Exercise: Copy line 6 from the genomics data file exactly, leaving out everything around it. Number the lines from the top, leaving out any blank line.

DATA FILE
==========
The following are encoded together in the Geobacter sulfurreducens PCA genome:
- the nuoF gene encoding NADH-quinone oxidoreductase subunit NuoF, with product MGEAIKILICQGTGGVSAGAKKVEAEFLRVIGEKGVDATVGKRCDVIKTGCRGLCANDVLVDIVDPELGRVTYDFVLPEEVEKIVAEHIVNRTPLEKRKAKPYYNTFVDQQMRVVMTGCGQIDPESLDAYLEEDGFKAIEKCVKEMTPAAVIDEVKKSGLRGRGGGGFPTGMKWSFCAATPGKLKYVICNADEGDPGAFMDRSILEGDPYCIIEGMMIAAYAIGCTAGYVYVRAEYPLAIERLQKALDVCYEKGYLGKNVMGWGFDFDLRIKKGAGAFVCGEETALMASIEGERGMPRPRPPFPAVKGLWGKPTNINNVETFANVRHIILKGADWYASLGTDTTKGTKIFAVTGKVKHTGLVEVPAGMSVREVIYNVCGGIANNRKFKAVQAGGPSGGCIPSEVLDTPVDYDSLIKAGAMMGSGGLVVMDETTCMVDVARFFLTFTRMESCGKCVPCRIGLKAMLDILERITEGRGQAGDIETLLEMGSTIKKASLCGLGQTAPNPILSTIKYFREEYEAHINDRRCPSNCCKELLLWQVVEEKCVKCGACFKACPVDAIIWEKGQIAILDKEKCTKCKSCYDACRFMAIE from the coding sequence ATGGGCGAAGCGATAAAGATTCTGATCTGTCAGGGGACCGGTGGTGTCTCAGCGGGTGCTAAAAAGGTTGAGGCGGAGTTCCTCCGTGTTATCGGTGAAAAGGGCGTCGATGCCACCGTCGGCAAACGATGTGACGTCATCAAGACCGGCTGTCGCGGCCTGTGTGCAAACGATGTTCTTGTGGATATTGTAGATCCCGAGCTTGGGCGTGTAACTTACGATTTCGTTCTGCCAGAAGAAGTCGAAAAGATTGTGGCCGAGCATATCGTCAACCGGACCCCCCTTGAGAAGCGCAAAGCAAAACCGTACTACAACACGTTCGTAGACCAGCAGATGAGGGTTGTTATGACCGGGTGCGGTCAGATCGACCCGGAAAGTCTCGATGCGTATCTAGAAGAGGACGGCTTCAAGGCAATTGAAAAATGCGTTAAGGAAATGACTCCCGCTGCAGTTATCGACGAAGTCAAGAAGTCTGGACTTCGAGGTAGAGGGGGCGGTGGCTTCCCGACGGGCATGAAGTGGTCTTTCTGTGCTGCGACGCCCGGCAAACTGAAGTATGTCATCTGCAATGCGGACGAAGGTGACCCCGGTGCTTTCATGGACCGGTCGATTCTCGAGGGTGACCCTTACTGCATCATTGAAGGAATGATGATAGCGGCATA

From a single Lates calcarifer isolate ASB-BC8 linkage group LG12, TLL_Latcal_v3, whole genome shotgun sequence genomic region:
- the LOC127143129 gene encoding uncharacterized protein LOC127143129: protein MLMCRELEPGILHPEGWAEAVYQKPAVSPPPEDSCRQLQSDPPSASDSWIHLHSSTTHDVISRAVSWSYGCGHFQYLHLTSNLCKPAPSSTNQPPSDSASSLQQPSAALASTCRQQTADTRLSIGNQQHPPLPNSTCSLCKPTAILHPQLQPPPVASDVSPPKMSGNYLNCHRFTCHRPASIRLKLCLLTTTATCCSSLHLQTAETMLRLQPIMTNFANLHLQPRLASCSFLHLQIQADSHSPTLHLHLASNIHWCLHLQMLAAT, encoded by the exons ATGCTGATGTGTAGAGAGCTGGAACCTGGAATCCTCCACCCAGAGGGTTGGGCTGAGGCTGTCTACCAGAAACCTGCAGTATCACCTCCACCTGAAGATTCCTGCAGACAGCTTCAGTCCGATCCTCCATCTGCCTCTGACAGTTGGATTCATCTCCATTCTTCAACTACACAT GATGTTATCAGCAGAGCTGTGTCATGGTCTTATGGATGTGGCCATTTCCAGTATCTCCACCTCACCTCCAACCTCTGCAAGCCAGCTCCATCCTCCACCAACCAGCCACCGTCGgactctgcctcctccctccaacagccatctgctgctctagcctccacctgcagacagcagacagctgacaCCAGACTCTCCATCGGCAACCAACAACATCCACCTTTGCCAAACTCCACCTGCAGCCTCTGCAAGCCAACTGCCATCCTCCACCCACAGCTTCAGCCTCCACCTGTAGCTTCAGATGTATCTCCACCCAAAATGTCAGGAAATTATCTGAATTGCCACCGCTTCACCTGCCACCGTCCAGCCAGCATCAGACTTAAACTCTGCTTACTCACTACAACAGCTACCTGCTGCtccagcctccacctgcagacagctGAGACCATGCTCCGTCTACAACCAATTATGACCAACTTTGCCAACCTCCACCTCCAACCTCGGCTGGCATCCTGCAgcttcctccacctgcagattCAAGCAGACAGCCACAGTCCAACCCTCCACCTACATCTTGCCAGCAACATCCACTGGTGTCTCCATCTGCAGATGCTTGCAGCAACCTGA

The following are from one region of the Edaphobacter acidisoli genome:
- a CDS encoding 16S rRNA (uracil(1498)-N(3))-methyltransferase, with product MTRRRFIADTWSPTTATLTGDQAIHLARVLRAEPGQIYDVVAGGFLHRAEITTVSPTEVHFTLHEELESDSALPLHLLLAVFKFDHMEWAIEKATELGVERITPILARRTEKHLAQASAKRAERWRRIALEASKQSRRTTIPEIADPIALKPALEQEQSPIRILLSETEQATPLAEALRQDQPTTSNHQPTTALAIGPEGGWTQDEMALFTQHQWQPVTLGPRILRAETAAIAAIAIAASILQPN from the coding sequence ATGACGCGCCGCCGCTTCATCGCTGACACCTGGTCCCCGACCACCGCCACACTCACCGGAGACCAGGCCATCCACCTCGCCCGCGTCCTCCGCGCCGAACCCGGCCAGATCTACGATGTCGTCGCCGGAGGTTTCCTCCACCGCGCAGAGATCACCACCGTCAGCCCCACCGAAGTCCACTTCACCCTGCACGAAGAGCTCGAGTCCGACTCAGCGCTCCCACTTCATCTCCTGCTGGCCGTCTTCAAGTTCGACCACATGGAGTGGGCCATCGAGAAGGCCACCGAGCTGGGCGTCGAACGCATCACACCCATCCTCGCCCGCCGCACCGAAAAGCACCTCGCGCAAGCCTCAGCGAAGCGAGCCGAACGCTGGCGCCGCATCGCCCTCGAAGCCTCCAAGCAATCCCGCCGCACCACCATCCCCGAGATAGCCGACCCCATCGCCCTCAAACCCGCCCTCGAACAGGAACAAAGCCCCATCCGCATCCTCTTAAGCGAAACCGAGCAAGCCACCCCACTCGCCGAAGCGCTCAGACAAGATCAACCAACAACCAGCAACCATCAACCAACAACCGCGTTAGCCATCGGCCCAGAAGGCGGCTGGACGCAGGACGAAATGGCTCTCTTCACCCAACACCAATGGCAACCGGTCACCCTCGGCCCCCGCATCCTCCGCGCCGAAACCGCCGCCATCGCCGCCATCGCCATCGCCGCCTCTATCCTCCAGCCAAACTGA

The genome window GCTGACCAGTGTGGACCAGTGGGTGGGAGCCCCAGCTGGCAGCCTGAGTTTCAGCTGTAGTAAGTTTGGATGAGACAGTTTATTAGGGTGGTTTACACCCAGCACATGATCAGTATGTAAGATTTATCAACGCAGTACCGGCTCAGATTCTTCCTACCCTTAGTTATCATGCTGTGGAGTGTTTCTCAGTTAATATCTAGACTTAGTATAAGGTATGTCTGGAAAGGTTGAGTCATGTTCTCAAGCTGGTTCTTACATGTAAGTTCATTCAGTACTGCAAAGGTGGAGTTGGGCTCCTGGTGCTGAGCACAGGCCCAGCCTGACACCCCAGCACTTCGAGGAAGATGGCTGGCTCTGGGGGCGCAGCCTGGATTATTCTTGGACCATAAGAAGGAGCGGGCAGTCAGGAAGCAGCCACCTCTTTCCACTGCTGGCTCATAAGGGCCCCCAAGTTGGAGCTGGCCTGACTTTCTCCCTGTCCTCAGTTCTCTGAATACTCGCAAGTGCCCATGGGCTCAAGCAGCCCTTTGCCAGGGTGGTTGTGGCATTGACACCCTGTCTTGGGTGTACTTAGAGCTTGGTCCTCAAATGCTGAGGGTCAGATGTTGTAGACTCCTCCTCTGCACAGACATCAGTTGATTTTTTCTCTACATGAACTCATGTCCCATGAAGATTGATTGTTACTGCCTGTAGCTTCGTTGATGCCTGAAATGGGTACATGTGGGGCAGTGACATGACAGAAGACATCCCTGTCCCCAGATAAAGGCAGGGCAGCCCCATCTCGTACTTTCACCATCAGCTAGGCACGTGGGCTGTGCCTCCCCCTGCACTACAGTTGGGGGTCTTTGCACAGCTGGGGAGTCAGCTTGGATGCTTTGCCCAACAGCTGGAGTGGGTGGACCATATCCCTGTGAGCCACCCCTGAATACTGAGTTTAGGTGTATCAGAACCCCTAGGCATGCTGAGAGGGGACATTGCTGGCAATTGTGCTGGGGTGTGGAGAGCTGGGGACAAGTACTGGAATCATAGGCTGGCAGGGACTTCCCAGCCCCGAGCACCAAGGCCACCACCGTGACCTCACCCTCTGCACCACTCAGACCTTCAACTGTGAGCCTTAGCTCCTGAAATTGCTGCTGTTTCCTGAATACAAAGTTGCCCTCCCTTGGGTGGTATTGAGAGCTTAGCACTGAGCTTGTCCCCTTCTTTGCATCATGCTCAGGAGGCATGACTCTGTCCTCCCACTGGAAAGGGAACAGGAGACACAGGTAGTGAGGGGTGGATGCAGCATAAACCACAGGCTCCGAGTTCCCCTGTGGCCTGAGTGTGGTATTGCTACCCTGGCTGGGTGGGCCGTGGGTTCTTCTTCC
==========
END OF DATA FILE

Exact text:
- a CDS encoding 16S rRNA (uracil(1498)-N(3))-methyltransferase, with product MTRRRFIADTWSPTTATLTGDQAIHLARVLRAEPGQIYDVVAGGFLHRAEITTVSPTEVHFTLHEELESDSALPLHLLLAVFKFDHMEWAIEKATELGVERITPILARRTEKHLAQASAKRAERWRRIALEASKQSRRTTIPEIADPIALKPALEQEQSPIRILLSETEQATPLAEALRQDQPTTSNHQPTTALAIGPEGGWTQDEMALFTQHQWQPVTLGPRILRAETAAIAAIAIAASILQPN from the coding sequence ATGACGCGCCGCCGCTTCATCGCTGACACCTGGTCCCCGACCACCGCCACACTCACCGGAGACCAGGCCATCCACCTCGCCCGCGTCCTCCGCGCCGAACCCGGCCAGATCTACGATGTCGTCGCCGGAGGTTTCCTCCACCGCGCAGAGATCACCACCGTCAGCCCCACCGAAGTCCACTTCACCCTGCACGAAGAGCTCGAGTCCGACTCAGCGCTCCCACTTCATCTCCTGCTGGCCGTCTTCAAGTTCGACCACATGGAGTGGGCCATCGAGAAGGCCACCGAGCTGGGCGTCGAACGCATCACACCCATCCTCGCCCGCCGCACCGAAAAGCACCTCGCGCAAGCCTCAGCGAAGCGAGCCGAACGCTGGCGCCGCATCGCCCTCGAAGCCTCCAAGCAATCCCGCCGCACCACCATCCCCGAGATAGCCGACCCCATCGCCCTCAAACCCGCCCTCGAACAGGAACAAAGCCCCATCCGCATCCTCTTAAGCGAAACCGAGCAAGCCACCCCACTCGCCGAAGCGCTCAGACAAGATCAACCAACAACCAGCAACCATCAACCAACAACCGCGTTAGCCATCGGCCCAGAAGGCGGCTGGACGCAGGACGAAATGGCTCTCTTCACCCAACACCAATGGCAACCGGTCACCCTCGGCCCCCGCATCCTCCGCGCCGAAACCGCCGCCATCGCCGCCATCGCCATCGCCGCCTCTATCCTCCAGCCAAACTGA